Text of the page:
I will always remain an India-born painter: MF Husain
London: Legendary artist MF Husain, who
was recently granted Qatari citizenship, has said that he will
not snap his links with the country of his birth and will
always remain an Indian-born painter.
"I will always remain an Indian-born painter. There is
no ban on me," Husain, who surrendered his Indian passport in
Doha recently, told The Times.
But whether 94-year-old Husain will return India any
time soon seems unlikely. There is the risk of further court
cases - attended to by his lawyers - and the threat of
violence remains, the paper said.
"The (Indian) Home Secretary called saying they would
provide security. I said, Tell me, (former prime ministers)
Indira Gandhi, Rajiv Gandhi - had they lesser security? Both
"I'm at the stage of my life where I like to work in
peace and full comfort. At this age I can't just sit in one
room and not go out," he said.
Husain said he is in talks with steel tycoon Lakshmi
Mittal about a new British museum. Last week he received a
lifetime achievement award, presented by John Bercow, the
Commons Speaker, on behalf of a British charity, Next Step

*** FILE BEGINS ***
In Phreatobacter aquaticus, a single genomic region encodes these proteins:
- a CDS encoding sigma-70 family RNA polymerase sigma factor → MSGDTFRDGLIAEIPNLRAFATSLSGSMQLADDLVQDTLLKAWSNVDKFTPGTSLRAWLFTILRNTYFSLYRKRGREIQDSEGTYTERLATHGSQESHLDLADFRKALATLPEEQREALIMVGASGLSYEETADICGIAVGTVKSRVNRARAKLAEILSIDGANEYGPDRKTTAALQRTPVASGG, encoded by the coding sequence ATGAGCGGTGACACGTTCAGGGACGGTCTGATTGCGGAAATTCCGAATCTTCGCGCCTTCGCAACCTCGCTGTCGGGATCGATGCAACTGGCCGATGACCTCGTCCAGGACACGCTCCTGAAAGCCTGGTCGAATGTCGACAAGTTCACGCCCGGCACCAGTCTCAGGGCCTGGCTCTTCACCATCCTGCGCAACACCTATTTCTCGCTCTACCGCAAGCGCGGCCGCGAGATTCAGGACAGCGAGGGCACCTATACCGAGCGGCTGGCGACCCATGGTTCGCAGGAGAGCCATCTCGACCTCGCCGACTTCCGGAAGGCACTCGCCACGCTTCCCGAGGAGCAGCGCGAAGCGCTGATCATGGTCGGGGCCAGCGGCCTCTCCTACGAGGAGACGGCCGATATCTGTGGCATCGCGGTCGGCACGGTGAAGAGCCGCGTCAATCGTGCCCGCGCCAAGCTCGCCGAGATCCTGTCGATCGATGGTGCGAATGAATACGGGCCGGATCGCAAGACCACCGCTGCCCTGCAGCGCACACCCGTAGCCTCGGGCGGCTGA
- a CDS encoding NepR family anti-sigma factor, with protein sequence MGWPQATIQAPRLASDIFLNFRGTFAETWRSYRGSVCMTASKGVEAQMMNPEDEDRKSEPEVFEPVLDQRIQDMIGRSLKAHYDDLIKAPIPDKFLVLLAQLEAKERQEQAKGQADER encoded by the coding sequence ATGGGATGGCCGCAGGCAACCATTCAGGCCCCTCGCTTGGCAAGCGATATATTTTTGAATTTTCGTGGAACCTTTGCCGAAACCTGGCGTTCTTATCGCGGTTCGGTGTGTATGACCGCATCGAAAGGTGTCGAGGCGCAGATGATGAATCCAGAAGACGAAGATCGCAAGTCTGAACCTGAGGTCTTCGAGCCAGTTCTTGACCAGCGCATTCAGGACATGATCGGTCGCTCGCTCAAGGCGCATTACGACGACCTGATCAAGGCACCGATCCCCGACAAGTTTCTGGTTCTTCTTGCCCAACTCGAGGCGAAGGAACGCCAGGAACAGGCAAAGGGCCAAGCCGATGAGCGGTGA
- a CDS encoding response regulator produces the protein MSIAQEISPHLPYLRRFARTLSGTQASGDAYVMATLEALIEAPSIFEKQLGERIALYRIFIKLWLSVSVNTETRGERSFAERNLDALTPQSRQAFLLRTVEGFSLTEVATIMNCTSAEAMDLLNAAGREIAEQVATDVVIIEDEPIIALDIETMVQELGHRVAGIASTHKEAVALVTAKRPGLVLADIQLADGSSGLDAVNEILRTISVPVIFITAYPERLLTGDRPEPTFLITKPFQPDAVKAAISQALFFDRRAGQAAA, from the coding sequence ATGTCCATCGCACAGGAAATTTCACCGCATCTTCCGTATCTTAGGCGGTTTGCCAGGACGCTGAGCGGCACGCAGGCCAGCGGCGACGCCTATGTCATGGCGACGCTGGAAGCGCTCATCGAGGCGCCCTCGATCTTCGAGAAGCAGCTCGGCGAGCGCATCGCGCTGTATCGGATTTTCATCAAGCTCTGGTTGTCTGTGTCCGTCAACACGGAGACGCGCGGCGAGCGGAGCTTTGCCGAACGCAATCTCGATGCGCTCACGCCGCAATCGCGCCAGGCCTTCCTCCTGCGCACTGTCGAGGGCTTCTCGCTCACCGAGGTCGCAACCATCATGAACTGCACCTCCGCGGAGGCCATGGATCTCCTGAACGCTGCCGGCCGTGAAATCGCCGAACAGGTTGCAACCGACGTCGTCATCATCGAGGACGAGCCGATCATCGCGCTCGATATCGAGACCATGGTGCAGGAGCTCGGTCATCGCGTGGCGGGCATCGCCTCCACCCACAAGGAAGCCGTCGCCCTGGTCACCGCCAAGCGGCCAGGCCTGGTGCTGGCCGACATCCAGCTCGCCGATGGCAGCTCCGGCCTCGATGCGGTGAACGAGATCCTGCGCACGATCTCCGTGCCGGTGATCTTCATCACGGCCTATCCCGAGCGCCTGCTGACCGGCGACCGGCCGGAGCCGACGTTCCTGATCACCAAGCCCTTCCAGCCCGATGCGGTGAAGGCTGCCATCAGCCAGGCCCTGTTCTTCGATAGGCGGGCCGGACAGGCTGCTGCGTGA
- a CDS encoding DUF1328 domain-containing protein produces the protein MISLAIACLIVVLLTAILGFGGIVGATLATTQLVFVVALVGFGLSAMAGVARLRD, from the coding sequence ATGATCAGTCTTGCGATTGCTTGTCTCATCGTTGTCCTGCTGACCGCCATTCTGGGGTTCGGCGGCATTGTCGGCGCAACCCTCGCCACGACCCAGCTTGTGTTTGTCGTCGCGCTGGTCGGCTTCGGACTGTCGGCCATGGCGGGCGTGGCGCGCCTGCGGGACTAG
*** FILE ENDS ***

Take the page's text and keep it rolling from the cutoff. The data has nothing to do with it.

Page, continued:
Keith Vaz, MP, the patron of the charity said:
"clearly he is an iconic figure in the history of art. He is
the greatest living Indian artist. This is not about politics
or religion, this award is about art."
Husain said: "I have done so many things over the
years, poetry, films, painting. I hoped that one of them might
click... Then came this uproar, which has lasted ten years. I
told my friend, there was a doubt whether I'd go down in
history for only paintings, but this has secured a permanent
That uproar concerns works by Husain, considered by
many as India's Picasso, in which Hindu goddesses are depicted
in objectionable condition.
After a career spanning six decades, Husain suddenly
became the focus of anger in 1996 when a magazine article
titled M F Husain: A Painter or Butcher denounced him for
Since then, Husain has faced concerted harassment from
people who reject his claims that he meant no offence. His
exhibitions were attacked, he received death threats and about
900 legal challenges.
Despite the Indian Supreme Court dismissing the
charges, he has lived abroad since 2006, mainly in Dubai and